Chenopodium californicum (S.Watson) S.Watson
This is a perennial herb producing a number of decumbent to erect stems which approach a meter in maximum height when growing upright. It grows from a thick, fleshy caudex. When there are many stems the plant may form a clump or mat. The leaves grow on long petioles and are triangular or arrowhead-shaped and up to about 10 centimeters long. The edges are deeply and sharply toothed. 
The inflorescences are spherical clusters dotted along an inflorescence-like spike. Each dense cluster contains several rounded flowers, with each flower a series of flat lobes covering the developing fruit. The fruit is a reddish utricle layered around the surface of the seed.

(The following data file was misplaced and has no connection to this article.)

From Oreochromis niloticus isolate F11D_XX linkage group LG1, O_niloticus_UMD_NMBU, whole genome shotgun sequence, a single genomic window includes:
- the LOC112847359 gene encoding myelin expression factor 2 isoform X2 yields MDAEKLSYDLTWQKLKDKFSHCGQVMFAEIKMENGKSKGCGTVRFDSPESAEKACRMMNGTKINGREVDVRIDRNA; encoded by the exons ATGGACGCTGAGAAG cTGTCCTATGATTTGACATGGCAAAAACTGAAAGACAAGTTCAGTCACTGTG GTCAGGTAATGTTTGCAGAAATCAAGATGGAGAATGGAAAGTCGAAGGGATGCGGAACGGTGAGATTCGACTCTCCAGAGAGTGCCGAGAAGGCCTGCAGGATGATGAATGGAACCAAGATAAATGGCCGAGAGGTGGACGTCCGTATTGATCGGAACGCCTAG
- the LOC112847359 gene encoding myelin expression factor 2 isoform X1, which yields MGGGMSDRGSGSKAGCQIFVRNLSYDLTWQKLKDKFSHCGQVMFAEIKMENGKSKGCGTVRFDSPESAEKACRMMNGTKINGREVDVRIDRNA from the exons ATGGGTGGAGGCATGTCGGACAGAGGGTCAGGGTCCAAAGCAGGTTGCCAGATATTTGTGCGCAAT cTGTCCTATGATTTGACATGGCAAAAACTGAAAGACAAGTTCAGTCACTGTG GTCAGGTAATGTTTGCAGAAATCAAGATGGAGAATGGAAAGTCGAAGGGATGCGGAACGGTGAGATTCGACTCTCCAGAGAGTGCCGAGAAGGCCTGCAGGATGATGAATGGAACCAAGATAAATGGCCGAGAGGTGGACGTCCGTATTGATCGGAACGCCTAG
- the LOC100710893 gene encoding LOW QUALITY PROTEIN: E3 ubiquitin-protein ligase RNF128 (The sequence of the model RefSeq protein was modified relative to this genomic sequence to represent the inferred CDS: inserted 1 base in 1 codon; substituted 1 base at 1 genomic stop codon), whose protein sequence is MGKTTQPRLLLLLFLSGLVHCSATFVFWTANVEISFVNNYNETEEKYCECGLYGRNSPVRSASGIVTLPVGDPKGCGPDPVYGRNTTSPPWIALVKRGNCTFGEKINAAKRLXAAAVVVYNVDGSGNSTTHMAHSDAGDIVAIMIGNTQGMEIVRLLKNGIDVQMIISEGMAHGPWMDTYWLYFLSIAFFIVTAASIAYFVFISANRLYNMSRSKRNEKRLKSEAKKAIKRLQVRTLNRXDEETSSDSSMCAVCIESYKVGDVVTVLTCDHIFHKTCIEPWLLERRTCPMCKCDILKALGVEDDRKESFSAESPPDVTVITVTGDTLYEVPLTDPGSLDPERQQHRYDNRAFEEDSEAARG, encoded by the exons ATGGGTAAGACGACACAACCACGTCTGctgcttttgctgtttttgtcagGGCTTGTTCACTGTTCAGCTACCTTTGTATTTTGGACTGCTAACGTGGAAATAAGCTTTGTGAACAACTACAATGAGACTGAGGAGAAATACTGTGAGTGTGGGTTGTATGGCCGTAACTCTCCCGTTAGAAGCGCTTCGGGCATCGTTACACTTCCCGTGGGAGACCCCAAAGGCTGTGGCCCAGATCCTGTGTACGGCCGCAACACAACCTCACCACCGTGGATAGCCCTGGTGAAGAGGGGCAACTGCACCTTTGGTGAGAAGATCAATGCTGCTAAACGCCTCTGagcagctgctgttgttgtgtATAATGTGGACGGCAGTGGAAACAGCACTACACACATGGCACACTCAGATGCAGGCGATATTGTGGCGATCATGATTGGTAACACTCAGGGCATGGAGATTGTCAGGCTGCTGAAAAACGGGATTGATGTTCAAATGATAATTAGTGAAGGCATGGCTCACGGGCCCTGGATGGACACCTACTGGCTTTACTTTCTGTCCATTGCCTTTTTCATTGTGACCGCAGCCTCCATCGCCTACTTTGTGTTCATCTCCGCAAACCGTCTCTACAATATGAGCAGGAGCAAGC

California goosefoot was used for a variety of purposes by Native Americans including use as a medicine and a source of soap, in addition to the use of the seeds for flour and the leaves and shoots as a cooked vegetable.
- Susy Fuentes-Bazan, Pertti Uotila, Thomas Borsch: A novel phylogeny-based generic classification for Chenopodium sensu lato, and a tribal rearrangement of Chenopodioideae (Chenopodiaceae). In: Willdenowia 42, 2012, p. 18. online
- http://ucjeps.berkeley.edu/cgi-bin/get_JM_treatment.pl?3084,3147,3153 Jepson
- http://plants.usda.gov/java/profile?symbol=CHCA3 USDA
- "Native American Ethnobotany" (Database). University of Michigan - Dearborn. Retrieved 27 April 2011.
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